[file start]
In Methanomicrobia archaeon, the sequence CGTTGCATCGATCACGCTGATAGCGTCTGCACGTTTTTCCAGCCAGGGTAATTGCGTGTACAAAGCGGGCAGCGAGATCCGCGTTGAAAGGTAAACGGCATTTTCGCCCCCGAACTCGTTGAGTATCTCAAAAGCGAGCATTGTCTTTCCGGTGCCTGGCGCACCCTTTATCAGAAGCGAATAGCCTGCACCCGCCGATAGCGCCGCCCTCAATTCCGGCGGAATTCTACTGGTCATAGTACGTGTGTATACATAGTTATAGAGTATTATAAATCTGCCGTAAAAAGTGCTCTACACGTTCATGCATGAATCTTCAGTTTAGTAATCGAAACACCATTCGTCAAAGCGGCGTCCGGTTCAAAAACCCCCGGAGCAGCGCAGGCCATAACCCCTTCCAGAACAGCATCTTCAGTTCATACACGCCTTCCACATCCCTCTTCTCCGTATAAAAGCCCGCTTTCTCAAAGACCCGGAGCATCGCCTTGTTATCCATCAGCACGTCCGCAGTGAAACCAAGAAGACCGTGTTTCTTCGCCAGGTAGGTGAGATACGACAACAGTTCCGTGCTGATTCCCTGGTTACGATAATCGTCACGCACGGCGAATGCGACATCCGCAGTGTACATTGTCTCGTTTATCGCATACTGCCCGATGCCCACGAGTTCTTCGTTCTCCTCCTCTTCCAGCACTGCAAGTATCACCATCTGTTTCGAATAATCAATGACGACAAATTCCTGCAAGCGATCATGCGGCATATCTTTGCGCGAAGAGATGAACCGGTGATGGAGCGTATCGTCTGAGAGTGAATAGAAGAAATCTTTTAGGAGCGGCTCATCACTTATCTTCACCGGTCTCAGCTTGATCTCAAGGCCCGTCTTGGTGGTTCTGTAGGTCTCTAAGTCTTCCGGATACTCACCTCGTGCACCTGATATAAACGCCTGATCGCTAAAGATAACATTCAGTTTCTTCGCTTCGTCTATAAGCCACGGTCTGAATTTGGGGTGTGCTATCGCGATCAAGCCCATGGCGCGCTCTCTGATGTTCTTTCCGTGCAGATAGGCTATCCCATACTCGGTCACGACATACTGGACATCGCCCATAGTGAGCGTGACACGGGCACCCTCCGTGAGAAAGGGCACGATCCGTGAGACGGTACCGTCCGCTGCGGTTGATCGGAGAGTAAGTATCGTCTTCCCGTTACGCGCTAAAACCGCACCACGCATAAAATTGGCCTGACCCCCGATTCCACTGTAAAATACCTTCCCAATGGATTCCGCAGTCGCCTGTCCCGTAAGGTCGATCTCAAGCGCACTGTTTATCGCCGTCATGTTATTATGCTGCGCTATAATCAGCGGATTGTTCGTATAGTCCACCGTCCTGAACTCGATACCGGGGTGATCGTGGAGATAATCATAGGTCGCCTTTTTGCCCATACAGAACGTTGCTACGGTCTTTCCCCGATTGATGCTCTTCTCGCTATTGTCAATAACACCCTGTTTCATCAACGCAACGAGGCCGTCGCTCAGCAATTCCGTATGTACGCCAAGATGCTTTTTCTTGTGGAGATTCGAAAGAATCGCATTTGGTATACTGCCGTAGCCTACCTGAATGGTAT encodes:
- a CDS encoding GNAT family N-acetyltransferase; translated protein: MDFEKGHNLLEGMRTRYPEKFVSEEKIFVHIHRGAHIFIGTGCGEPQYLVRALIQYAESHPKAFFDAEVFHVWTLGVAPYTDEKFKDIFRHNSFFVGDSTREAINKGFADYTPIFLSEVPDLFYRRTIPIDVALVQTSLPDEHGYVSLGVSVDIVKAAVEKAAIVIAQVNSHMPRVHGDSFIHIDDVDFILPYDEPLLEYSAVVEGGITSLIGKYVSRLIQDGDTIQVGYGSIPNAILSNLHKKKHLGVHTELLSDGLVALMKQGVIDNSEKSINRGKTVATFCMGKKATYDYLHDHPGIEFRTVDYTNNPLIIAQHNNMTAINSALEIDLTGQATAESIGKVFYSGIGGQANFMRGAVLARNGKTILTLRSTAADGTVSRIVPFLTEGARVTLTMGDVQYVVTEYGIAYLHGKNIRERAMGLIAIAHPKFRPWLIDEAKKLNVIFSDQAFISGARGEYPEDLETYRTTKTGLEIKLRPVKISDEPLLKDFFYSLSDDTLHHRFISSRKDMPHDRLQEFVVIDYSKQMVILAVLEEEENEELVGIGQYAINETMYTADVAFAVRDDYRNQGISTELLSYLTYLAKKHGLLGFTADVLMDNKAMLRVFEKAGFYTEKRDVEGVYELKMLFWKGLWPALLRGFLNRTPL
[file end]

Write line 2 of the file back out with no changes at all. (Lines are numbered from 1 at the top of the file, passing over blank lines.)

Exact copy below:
- a CDS encoding GNAT family N-acetyltransferase; translated protein: MDFEKGHNLLEGMRTRYPEKFVSEEKIFVHIHRGAHIFIGTGCGEPQYLVRALIQYAESHPKAFFDAEVFHVWTLGVAPYTDEKFKDIFRHNSFFVGDSTREAINKGFADYTPIFLSEVPDLFYRRTIPIDVALVQTSLPDEHGYVSLGVSVDIVKAAVEKAAIVIAQVNSHMPRVHGDSFIHIDDVDFILPYDEPLLEYSAVVEGGITSLIGKYVSRLIQDGDTIQVGYGSIPNAILSNLHKKKHLGVHTELLSDGLVALMKQGVIDNSEKSINRGKTVATFCMGKKATYDYLHDHPGIEFRTVDYTNNPLIIAQHNNMTAINSALEIDLTGQATAESIGKVFYSGIGGQANFMRGAVLARNGKTILTLRSTAADGTVSRIVPFLTEGARVTLTMGDVQYVVTEYGIAYLHGKNIRERAMGLIAIAHPKFRPWLIDEAKKLNVIFSDQAFISGARGEYPEDLETYRTTKTGLEIKLRPVKISDEPLLKDFFYSLSDDTLHHRFISSRKDMPHDRLQEFVVIDYSKQMVILAVLEEEENEELVGIGQYAINETMYTADVAFAVRDDYRNQGISTELLSYLTYLAKKHGLLGFTADVLMDNKAMLRVFEKAGFYTEKRDVEGVYELKMLFWKGLWPALLRGFLNRTPL